When the chaos dies down and you're sick of canned food, what will your long term plan be?

The True Cost of Raising Chickens for Meat – Year 3

Posted on June 26th, by Kathy in Becoming a Farmer. Comments Off on The True Cost of Raising Chickens for Meat – Year 3

For the last three years we’ve been raising meat chickens.  We’ve learned a lot.  The biggest lesson we’ve learned is how important the industrial food complex is to all of us.  This is the story of our three years as chicken farmers to serve as a warning to all our readers, and to help us all be more thankful for the people who grow our food for us.

Year Three (Read Year One  and Year Two)

By now it was clear that the bears had us beat when it came to providing chicken security.  So we decided that for year three, we would raise multiple, smaller batches in the pen with our egg-laying hens.  Our chicken enclosure is built of chain link fence cemented into the ground with a wooden frame and  a chicken wire roof.  They also have a hen house with a chicken-sized dog door where they can get out of the weather, and hide.  The bears had never tried to get in there, and the only invader we’d ever had was a giant, levitating bull snake that was after our eggs.  (Did you know that if you trap a snake in a feed tub, it will actually levitate up and … Read More »


The True Cost of Raising Chickens for Meat – Year Two

Posted on June 26th, by Kathy in Becoming a Farmer. 2 comments

For the last three years we’ve been raising meat chickens.  We’ve learned a lot.  The biggest lesson we’ve learned is how important the industrial food complex is to all of us.  This is the story of our three years as chicken farmers to serve as a warning to all our readers, and to help us all be more thankful for the people who grow our food for us.

Year Two (read Year One)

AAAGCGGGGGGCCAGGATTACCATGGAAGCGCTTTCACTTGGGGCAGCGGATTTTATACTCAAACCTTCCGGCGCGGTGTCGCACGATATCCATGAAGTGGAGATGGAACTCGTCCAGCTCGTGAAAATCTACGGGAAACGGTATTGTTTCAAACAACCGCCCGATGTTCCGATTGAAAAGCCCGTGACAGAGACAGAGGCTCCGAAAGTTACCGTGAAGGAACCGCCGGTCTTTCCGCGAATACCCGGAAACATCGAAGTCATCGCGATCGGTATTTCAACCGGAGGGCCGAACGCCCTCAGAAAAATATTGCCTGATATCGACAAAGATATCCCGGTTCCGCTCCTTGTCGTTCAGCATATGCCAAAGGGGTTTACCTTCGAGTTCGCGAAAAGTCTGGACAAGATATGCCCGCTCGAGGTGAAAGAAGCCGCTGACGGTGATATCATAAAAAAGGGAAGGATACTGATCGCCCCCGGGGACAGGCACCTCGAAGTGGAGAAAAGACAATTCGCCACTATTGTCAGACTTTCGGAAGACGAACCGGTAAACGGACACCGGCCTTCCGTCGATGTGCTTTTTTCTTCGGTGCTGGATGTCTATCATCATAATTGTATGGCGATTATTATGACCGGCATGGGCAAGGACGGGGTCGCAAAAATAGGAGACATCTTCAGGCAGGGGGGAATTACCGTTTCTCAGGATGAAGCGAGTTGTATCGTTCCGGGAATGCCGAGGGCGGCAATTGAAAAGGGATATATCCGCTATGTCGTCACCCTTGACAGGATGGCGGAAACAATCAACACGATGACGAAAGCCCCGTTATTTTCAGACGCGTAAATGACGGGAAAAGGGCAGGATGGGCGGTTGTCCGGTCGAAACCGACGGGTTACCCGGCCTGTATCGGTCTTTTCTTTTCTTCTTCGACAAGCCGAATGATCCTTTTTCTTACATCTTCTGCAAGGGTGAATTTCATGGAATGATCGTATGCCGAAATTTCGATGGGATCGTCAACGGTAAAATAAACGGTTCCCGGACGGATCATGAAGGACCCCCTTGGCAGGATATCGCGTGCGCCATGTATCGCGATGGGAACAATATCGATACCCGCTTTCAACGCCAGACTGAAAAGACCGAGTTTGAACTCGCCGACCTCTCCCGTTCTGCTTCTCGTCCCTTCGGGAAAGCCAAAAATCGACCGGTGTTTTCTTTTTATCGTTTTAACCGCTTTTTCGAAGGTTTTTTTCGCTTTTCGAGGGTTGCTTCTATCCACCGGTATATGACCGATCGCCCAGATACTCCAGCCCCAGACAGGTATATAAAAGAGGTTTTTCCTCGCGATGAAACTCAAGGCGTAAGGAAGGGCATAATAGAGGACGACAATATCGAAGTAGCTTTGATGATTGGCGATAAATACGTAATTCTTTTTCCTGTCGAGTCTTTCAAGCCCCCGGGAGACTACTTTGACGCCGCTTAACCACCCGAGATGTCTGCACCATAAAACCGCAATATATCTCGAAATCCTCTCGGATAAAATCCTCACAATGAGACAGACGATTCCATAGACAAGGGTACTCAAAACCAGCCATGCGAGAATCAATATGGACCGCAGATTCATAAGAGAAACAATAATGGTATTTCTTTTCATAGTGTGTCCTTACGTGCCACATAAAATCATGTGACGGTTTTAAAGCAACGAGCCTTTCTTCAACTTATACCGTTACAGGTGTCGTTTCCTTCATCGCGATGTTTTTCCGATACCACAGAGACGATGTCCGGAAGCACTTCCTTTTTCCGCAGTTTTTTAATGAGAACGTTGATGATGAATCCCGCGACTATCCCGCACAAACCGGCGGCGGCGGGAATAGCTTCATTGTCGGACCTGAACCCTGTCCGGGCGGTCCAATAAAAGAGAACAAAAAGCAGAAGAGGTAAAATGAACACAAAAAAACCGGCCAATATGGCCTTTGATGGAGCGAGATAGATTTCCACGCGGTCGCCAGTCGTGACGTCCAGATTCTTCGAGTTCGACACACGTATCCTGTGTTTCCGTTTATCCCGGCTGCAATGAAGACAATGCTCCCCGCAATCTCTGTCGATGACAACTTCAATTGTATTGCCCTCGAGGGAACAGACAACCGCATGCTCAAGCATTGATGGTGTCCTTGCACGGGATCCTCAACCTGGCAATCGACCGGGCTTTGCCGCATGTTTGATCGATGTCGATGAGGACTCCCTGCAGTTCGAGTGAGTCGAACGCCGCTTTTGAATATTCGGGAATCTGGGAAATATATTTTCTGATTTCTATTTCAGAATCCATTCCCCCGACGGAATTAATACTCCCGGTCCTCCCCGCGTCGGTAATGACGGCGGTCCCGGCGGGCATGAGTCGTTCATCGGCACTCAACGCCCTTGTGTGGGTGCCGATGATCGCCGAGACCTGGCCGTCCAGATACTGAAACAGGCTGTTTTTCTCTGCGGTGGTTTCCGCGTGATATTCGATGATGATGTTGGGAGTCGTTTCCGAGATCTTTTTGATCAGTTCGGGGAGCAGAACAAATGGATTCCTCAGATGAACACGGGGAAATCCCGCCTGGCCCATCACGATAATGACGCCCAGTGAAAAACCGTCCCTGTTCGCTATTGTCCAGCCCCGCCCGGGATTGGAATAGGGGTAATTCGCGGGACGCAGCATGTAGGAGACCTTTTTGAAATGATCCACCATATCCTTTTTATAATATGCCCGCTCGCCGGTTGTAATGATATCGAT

NEW HOUSING

We like to learn from our mistakes and make improvements as we go.  After reviewing what we disliked most about Year One, we decided the chicken tractor had to go.  There was something about bending over into a 2 foot high poop-filled enclosure that just didn’t work for us.  A hoop house would be just the ticket.  It would be tall enough that we could keep our noses as far as possible from the chicken poop, and light enough to easily drag around the pasture.  That way our chickens would have something fresh to eat or poop on, and the grass in the pasture wouldn’t die from too much poop in one spot.

We built a wooden frame out of 2x4s for the bottom, used the thick 6x6x6 wire … Read More »


The True Cost of Raising Chickens for Meat- Year 1

Posted on June 5th, by Kathy in Becoming a Farmer. 3 comments

For the last three years we’ve been raising meat chickens.  We’ve learned a lot.  The biggest lesson we’ve learned is how important the industrial food complex is to all of us.  This is the story of our three years as chicken farmers to serve as a warning to all our readers, and to help us all be more thankful for the people who grow our food for us.

Year One

March 2011

X@&K! PULLETS!
We buy 20 fast grow meat chicks.  Seven weeks later, when they should have been almost full-grown and ready for harvest, we discover, we were given the wrong birds.  They’re pullets.  (Your garden variety egg-laying chicken.) We load them in the cat carrier, take them back and start again.

How do we know our second batch is really fast growers?  A friend picks one up to cuddle it and it shoots a long stream of golden poop down her lace shirt.  At first we thought the golden coating of something smelly all over the bottom of their pen was a result of them spilling their water.  No, we learned that it was their poop and it only got worse by the day.

STENCH
About the time they are the size of softballs they … Read More »